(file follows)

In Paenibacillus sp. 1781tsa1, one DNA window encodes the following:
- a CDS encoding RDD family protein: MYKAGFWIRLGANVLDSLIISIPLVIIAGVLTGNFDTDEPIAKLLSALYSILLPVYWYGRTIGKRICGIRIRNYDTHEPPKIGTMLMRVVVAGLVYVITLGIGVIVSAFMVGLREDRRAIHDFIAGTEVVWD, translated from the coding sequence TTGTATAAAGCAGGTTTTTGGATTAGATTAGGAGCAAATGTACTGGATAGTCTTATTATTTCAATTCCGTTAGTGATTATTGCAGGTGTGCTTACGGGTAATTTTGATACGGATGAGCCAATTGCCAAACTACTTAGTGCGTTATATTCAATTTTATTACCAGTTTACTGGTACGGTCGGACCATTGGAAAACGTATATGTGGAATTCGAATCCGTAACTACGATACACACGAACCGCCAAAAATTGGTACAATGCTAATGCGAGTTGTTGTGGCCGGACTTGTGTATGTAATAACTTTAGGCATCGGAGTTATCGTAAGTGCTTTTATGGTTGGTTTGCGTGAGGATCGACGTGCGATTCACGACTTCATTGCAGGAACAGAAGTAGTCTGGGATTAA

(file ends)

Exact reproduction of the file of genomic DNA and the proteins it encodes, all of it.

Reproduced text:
In Paenibacillus sp. 1781tsa1, one DNA window encodes the following:
- a CDS encoding RDD family protein: MYKAGFWIRLGANVLDSLIISIPLVIIAGVLTGNFDTDEPIAKLLSALYSILLPVYWYGRTIGKRICGIRIRNYDTHEPPKIGTMLMRVVVAGLVYVITLGIGVIVSAFMVGLREDRRAIHDFIAGTEVVWD, translated from the coding sequence TTGTATAAAGCAGGTTTTTGGATTAGATTAGGAGCAAATGTACTGGATAGTCTTATTATTTCAATTCCGTTAGTGATTATTGCAGGTGTGCTTACGGGTAATTTTGATACGGATGAGCCAATTGCCAAACTACTTAGTGCGTTATATTCAATTTTATTACCAGTTTACTGGTACGGTCGGACCATTGGAAAACGTATATGTGGAATTCGAATCCGTAACTACGATACACACGAACCGCCAAAAATTGGTACAATGCTAATGCGAGTTGTTGTGGCCGGACTTGTGTATGTAATAACTTTAGGCATCGGAGTTATCGTAAGTGCTTTTATGGTTGGTTTGCGTGAGGATCGACGTGCGATTCACGACTTCATTGCAGGAACAGAAGTAGTCTGGGATTAA